Whether you’re scribbling ideas as you have them on a notepad, or maintaining well-curated mind maps, it’s incredibly powerful to take time throughout your week to write notes for yourself. Oftentime we find ourselves so consumed by the day to day of business that it can be easy to forget to take stock of thoughts and ideas.
One of the simplest concepts in maintaining a healthy project is writing everything down and prioritizing it, so treat your own thoughts the same way. Taking note of ideas, building mind maps of more complicated concepts, and crossing off junk items are really helpful to keeping on task.
Transparency and note sharing
While I take a lot of physical notes using a notepad and pen, I also make sure that I later digitize and share notes freely with others that may help them with their role.
This might seem obvious in most business settings, but it’s a very natural emotion to want to keep note taking private due to concerns notes that were intended for ones self might be judged, but practicing sharing notes to the team is critical for transparency.
This ideally should include meeting notes, notes from 101 meetings, personal notes on projects, and even leadership meeting summaries where not confidential. This can sound scary, but giving your team access to knowledge is critical in developing high trust and high performing teams.
The ability to disagree constructively is the hallmark of a healthy team. Call it “healthy tension.” The best teams, especially the best leadership teams, know how to disagree in a way that drives better outcomes and goes deeper than the surface of an issue.
The challenge with these incredibly constructive meetings is that so much time was spent debating the issue at hand that no one remembers what was decided or who decided it. By the time the dust settles and everyone goes back to their desks, memories have faded and confusion sets in.
A decision log is a terrific and simple way to keep track of these decisions. Decision logs can be as simple as a shared spreadsheet or as complicated as a formal document in Confluence, but there are a few items I strongly recommend tracking when decisions are made.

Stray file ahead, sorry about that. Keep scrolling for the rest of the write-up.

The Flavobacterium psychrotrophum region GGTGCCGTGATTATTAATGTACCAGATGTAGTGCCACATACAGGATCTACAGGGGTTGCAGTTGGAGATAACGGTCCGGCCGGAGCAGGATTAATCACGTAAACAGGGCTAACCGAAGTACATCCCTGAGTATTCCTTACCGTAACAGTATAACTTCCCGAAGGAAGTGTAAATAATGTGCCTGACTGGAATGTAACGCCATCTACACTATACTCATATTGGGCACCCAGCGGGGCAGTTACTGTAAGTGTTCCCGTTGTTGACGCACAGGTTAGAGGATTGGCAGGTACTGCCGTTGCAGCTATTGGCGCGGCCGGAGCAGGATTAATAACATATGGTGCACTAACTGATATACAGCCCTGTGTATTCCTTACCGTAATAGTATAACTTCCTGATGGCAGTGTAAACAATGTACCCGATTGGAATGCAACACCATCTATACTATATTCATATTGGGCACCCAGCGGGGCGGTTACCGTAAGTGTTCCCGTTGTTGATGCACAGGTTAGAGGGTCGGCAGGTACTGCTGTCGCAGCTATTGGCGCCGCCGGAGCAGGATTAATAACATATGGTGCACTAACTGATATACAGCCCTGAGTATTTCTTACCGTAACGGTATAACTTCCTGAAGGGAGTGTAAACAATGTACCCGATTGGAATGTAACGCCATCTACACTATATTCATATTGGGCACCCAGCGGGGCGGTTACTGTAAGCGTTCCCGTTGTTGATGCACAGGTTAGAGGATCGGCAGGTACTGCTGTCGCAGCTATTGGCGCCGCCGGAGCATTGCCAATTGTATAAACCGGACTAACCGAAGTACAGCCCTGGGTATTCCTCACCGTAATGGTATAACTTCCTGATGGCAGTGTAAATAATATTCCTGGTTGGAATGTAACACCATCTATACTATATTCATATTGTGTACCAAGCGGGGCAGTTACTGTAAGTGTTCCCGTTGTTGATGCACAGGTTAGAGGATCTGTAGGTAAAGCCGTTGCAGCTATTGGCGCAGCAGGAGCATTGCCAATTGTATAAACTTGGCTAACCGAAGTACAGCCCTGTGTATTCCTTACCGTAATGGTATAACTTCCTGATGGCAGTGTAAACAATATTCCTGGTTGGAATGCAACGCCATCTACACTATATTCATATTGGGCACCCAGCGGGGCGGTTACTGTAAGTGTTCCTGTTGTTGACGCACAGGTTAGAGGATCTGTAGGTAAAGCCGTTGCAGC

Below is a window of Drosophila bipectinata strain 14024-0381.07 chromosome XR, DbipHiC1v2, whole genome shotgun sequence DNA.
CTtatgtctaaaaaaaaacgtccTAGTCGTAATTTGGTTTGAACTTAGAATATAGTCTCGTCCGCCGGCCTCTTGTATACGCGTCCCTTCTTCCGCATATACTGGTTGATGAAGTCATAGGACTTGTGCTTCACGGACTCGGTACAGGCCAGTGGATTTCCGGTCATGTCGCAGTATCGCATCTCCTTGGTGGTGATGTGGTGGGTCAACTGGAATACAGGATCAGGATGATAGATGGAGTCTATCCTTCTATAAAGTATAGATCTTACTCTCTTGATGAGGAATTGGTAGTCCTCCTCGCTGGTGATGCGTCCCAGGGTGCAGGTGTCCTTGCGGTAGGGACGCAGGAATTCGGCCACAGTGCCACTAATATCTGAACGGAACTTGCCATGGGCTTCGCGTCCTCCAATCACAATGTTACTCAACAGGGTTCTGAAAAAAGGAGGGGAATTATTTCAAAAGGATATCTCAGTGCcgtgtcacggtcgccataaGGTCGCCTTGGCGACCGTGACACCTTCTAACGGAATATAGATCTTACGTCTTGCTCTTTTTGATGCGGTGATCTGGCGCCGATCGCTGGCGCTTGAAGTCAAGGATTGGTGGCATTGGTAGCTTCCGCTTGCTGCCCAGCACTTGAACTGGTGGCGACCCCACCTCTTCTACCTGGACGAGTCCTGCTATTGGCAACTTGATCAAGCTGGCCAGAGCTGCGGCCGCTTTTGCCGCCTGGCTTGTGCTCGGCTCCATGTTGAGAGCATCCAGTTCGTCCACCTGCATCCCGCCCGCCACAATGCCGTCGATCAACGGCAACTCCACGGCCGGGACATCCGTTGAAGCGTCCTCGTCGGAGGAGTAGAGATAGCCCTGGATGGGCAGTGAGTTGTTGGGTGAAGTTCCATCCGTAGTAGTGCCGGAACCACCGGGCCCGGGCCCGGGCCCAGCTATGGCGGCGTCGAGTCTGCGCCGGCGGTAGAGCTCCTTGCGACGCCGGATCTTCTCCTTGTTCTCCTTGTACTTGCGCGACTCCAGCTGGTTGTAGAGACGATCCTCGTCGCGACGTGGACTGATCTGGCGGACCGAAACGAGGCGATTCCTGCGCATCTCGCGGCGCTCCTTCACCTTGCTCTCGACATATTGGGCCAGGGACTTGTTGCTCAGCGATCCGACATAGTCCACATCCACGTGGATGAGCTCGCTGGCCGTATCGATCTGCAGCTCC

- The issue at hand
- The decision that was made
- Owner(s) of the decision (not for blame, but if further context is needed later)
- Any other notes that may be relevant for the future
I personally like building out a decision log as a Notion database because it’s easy to link to the decision from meeting notes. Being able to couple information like this makes things much easier in the future.
Whether you’re a seasoned leader or a more junior employee reviewing notes, it is critical to forming a solid understanding of the business. So many things get said and done every day that if you don’t make time for some revision it can be hard to stay informed about it all.
Review any physical notes regularly and make sure to share anything that might be needed by the team on a regular basis. Re-reading notes not only ensures you’re in the loop and have solid recollections of what has happened, it also affords time to rethink on the issues of the day.
To ensure your team also reviews notes I recommend tagging meeting attendees and stakeholders in documents, or sharing documents with them via team chat. This is best done right away and not put off to later.
Note taking is hugely impactful beyond the immediate value of the notes you take.